In our 5 Shops series, we’ll point you in the direction of our favorite independent shops across some of the world’s best cities. From food markets to bookshops, vintage and homegrown design, we’ve found a diverse and exciting mix of local retailers where you can pick up one-of-a-kind pieces.
There are many wonderful ways to burn a hole in your pocket at Nashville’s independent shops.
A center for artisans and niche retailers as well as songwriters, Music City has something for everyone, whether you’re a bookworm, a vintage enthusiast or a hardcore concertgoer. Here are five of our favorite shops all over town.
Best for souvenirs
Hatch Show Print
If you’ve been to nearly any major music venue in Nashville – think Ryman Auditorium, the Grand Ole Opry, Bridgestone Arena – you’ve likely seen work by Hatch Show Print. This letterpress print shop has been churning out concert and event posters since 1879, and its signature print style – with color blocking and big, bold typography – has become the visual expression of Nashville’s world-renowned music scene. Take home a print for an easy-to-transport piece of Music City history.
The shop offers tours during which you can learn about the print process, examine the wooden type blocks that the shop has accumulated over the years and hear from printmakers about their craft. You can also participate in workshops where you can make your own posters, t-shirts, tote bags and more.
The last Hatch Show Print piece I bought was a poster commemorating one of the best concerts I’ve ever been to: Icelandic rock band Kaleo’s performance at the Ryman. It both brings back an epic memory – and is simply a cool piece of art.
Best for local design
Thunder Moon Collective
An explosion of gold and candy-colored pastels, Thunder Moon Collective offers a vivid immersion in fashion, art and design. Guests are greeted by furry critters of the canine and feline varieties while they peruse owner Nina’s thoughtful selection of clothing and home goods. Sustainably made pieces take priority here, with Thunder Moon sourcing its merchandise from small makers locally and around the world. Snag earrings made at a solar-powered workshop in Malawi, soaps made from consciously sourced ingredients in California and dresses designed by small fashion collectives. Thunder Moon even hosts monthly crafting circles as well as workshops in floral design, perfume blending and more.
I’ve got my eye on these adorable “pot heads” (pictured above) painted by talented artisans in Mexico . Which one is your favorite?
Best for vintage
While Nashville has no shortage of vintage shops, it’s hard to find the holy trinity of second-hand shopping: high-quality garments, a wide variety and affordable prices. Enter Anaconda Vintage. Tucked behind long-loved record store Grimey’s, Anaconda has wares that span all styles and eras. The shop also strives to be size-inclusive.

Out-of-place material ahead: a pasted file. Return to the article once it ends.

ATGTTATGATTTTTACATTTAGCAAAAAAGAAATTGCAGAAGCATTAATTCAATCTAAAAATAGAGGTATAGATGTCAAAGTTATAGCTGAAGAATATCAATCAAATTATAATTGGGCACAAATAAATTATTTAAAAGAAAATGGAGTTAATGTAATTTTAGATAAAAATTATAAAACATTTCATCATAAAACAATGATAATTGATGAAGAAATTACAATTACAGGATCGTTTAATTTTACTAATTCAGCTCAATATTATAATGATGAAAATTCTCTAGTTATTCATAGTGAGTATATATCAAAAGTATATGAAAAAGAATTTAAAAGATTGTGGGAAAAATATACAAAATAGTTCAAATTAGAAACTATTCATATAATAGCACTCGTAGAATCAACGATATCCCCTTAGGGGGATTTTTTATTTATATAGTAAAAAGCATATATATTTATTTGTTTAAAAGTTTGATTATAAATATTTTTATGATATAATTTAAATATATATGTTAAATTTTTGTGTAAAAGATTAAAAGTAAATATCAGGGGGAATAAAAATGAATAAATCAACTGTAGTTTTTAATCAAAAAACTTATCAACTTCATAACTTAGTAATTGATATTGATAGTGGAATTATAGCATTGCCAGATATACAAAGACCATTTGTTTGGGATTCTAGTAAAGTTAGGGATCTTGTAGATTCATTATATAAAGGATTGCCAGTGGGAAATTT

In particular, you’ll find a great selection of pants for all genders, plus an accessory wall thoughtfully merchandised with showstoppers that won’t break the bank. Once you’ve picked out a new outfit, head across the street to Living Waters Brewing for a beer or coffee as a reward.
Best for food
Assembly Food Hall
A somewhat new addition to downtown Nashville, Assembly Food Hall fills a much-needed gap on the Broadway scene: a place to grab a bite and a drink before a show without having to commit to a full sit-down meal. This food hall hosts over 30 different bars and restaurants, including Nashville favorites like Prince’s Hot Chicken, Thai Esane and The Pharmacy. This being Music City, the venue also has three different live music stages – some of which overlook the historic Ryman Auditorium just across the street – and a rooftop venue, making it a music destination in its own right.
On my last visit I sipped a margarita from Velvet Taco and a dug into a piled-high poke bowl from PokeNash before heading upstairs to the Skydeck for a concert sponsored by local independent radio station Lightning 100. Cheers to that.
Best for books
A Nashville institution through and through, Parnassus Books is the local stop for book lovers looking to pick up best sellers, regional publications and book-oriented gifts for their favorite people. The shop is more than a bookstore, though: it’s a hub for writers and readers, which isn’t surprising considering it’s owned and run by award-winning novelist Ann Patchett. Parnassus hosts regular author signings and discussions, book-club meetings and kid-oriented story times. The shop also has memorable sections catering to a range of interests, including “LGBTQIA+ Reads,” “Banned Books,” “Music Must-Reads” and more.
Knowing the quality of Parnassus’ selection, the shop was my first stop when I needed a gift for my mother, a green-thumb gardener who cares for a veritable wonderland of plants at her Kentucky home every summer. I snagged a copy of Gardening in the South by Mark Weathington, a beautiful book dedicated to all the flora that make this part of the world so beautiful.